Cycling through the chestnut valley

It’s October, and that means it’s the season for the chestnut harvest in the nearby Valle del Genal.

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We left Marbella this morning around 10am, heading up the Carretera de Ronda where we stopped (as usual) at the Venta Navisillo for a late-morning breakfast. It was an absolutely beautiful morning — cool, crisp, sunny and blue. Perfect for a bike ride.

Parking the car in Cartajima, the wife and kids left for a day of hiking and gathering fallen chestnuts, while I took off on the mountain bike to scout out a route I’d been looking at for a while.

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My route returned to the Carretera de Ronda, direction San Pedro, for about 10km to the Puerto Madroño, where I turned right onto the rural scenic route to Pujerra. The road is narrow, quiet, barely transited by cars and spectacularly beautiful this time of year.

Passing a couple of chestnut-gathering families, I rolled into Pujerra after another 14km. Riding through the town I passed a restaurant with some amazing BBQ smells, and made a note to head back this way later for dinner.

Leaving Pujerra, on the left is a newly paved road towards Juzcar. It was this road I’d been meaning to check out, as I wasn’t previously aware it even existed.

A friend had told me it contains some steep climbs and he wasn’t kidding. It was a serious climb into Juzcar (though, I have to say, the reverse direction back to Pujerra looked worse!)

Juzcar came into some recent fame, as it painted itself (the entire town) in Smurf blue, to become an official Smurfs III town. And holy cow what that did for its tourism. What was previously a dead town had at least 100 cars parked alongside its meager entrance today, including a small team of police directing things.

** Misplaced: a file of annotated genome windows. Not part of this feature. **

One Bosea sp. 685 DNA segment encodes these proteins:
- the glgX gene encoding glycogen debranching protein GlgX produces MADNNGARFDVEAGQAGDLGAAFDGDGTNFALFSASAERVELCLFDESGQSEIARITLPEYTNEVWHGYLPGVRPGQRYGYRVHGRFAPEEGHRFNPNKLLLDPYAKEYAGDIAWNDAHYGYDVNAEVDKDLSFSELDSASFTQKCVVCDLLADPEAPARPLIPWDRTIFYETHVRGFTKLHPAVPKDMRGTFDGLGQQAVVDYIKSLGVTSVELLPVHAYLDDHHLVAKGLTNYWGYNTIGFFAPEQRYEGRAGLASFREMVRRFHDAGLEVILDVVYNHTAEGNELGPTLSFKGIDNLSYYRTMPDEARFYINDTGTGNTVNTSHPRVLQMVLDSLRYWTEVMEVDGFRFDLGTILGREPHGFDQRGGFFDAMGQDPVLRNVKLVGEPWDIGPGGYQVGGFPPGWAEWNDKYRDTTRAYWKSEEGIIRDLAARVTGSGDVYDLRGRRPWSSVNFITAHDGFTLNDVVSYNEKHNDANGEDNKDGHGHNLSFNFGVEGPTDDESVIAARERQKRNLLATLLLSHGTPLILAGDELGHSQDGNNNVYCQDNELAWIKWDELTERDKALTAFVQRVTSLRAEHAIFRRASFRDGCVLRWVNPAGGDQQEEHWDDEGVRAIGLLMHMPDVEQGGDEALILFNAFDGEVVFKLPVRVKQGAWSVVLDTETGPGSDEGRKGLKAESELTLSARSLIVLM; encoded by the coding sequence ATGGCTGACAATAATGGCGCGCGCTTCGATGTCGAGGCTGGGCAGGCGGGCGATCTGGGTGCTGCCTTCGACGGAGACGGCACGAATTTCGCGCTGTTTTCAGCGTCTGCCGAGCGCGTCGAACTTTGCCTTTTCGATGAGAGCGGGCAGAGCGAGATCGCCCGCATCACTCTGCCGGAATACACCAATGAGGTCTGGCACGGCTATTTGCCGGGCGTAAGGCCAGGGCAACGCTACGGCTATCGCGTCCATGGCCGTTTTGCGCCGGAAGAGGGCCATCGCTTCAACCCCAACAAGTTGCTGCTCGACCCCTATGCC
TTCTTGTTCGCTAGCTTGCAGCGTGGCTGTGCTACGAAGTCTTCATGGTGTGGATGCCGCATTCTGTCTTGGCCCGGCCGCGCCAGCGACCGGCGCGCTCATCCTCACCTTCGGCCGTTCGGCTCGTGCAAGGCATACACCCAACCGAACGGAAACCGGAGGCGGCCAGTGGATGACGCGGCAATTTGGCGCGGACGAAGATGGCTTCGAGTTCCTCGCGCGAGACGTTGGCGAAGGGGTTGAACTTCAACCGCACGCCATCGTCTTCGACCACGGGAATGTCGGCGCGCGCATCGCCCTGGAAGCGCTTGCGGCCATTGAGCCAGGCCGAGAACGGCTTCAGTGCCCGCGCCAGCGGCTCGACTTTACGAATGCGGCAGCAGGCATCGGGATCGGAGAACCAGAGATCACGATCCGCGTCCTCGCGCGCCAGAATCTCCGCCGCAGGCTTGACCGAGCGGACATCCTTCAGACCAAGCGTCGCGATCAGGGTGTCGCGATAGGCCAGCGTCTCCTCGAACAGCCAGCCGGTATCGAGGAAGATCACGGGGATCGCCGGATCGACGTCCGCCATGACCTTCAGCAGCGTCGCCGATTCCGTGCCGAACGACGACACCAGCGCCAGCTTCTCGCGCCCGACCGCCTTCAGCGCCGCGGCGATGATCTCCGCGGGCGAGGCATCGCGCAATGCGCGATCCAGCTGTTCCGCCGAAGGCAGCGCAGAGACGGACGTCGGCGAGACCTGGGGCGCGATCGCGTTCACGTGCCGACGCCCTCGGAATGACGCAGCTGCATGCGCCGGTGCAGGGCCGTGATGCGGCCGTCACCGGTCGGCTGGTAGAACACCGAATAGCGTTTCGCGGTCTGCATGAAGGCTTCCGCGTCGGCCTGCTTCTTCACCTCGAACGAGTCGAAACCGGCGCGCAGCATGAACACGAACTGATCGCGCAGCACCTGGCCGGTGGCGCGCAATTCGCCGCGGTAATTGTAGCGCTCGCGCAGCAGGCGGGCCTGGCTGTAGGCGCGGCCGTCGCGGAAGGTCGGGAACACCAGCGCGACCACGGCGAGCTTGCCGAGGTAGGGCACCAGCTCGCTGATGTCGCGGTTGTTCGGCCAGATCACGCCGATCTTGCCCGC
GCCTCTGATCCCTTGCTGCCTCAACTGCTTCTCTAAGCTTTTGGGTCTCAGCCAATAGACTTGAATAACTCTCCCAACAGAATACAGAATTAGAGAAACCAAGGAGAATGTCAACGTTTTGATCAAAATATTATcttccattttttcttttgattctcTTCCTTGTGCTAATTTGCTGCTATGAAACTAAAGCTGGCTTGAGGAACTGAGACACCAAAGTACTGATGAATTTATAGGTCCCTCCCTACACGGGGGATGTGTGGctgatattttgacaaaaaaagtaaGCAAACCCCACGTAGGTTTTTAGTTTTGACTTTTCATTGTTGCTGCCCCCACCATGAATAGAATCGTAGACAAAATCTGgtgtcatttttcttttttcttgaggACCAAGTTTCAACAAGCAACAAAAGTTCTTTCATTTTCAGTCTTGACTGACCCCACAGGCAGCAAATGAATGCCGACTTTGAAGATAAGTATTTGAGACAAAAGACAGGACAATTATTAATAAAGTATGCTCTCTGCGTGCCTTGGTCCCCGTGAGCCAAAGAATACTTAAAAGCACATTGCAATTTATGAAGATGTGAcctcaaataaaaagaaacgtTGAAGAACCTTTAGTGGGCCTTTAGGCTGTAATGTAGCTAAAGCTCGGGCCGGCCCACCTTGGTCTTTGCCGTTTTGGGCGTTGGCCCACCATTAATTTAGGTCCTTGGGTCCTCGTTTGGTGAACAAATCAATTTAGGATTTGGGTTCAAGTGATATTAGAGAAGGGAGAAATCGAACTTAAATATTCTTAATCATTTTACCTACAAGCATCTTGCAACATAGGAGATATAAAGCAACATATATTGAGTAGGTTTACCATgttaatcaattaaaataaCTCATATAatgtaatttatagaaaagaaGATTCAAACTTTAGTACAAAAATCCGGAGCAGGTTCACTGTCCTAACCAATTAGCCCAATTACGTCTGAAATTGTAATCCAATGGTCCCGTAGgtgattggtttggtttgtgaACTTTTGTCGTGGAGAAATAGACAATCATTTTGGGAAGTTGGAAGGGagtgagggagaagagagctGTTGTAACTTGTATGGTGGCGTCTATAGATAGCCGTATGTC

I immediately headed out, back towards Cartajima, to meet up again with my wife and kids, who’d collected four giant bags of chestnuts.

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We headed back to Pujerra for lunch at the BBQ restaurant. The service was, well, pretty awful (mind, you it was late for them to be serving us lunch) but the food was great! I had a solomillo iberico, and it was cooked perfectly and served with a delicious Argentinian Chimichuri sauce. Delicious!

The route can be viewed, and GPS track downloaded, at the following page on Garmin Connect:

One thought on “Cycling through the chestnut valley”

  1. Thanks for the post!! Sounds fantastic. Have to give the route a try sometime (soon). Chestnut season seems to start before it does in Malaga – the ones here aren’t ready yet

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